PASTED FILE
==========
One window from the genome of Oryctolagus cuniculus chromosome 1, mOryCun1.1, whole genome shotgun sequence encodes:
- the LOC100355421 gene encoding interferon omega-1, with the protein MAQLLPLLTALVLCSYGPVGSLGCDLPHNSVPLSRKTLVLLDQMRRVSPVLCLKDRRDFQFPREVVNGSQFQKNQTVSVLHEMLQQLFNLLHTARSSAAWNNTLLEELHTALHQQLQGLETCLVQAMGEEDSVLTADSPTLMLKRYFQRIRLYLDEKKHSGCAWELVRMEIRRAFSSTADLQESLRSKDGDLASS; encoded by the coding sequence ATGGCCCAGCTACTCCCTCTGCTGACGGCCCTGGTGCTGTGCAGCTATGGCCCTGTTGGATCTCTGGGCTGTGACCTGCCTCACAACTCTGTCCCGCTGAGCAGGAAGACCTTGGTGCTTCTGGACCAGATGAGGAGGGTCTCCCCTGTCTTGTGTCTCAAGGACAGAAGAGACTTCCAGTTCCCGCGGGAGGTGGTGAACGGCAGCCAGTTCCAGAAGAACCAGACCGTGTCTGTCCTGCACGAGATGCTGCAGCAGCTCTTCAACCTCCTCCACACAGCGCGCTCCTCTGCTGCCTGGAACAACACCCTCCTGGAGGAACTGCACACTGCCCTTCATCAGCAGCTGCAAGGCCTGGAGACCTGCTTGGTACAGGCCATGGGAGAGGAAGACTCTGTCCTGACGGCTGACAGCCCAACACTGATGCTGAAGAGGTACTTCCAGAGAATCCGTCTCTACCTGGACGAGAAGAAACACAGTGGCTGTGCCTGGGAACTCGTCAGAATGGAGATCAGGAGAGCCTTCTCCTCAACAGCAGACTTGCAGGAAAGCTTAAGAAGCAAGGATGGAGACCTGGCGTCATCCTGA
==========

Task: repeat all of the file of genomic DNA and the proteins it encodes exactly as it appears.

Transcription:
One window from the genome of Oryctolagus cuniculus chromosome 1, mOryCun1.1, whole genome shotgun sequence encodes:
- the LOC100355421 gene encoding interferon omega-1, with the protein MAQLLPLLTALVLCSYGPVGSLGCDLPHNSVPLSRKTLVLLDQMRRVSPVLCLKDRRDFQFPREVVNGSQFQKNQTVSVLHEMLQQLFNLLHTARSSAAWNNTLLEELHTALHQQLQGLETCLVQAMGEEDSVLTADSPTLMLKRYFQRIRLYLDEKKHSGCAWELVRMEIRRAFSSTADLQESLRSKDGDLASS; encoded by the coding sequence ATGGCCCAGCTACTCCCTCTGCTGACGGCCCTGGTGCTGTGCAGCTATGGCCCTGTTGGATCTCTGGGCTGTGACCTGCCTCACAACTCTGTCCCGCTGAGCAGGAAGACCTTGGTGCTTCTGGACCAGATGAGGAGGGTCTCCCCTGTCTTGTGTCTCAAGGACAGAAGAGACTTCCAGTTCCCGCGGGAGGTGGTGAACGGCAGCCAGTTCCAGAAGAACCAGACCGTGTCTGTCCTGCACGAGATGCTGCAGCAGCTCTTCAACCTCCTCCACACAGCGCGCTCCTCTGCTGCCTGGAACAACACCCTCCTGGAGGAACTGCACACTGCCCTTCATCAGCAGCTGCAAGGCCTGGAGACCTGCTTGGTACAGGCCATGGGAGAGGAAGACTCTGTCCTGACGGCTGACAGCCCAACACTGATGCTGAAGAGGTACTTCCAGAGAATCCGTCTCTACCTGGACGAGAAGAAACACAGTGGCTGTGCCTGGGAACTCGTCAGAATGGAGATCAGGAGAGCCTTCTCCTCAACAGCAGACTTGCAGGAAAGCTTAAGAAGCAAGGATGGAGACCTGGCGTCATCCTGA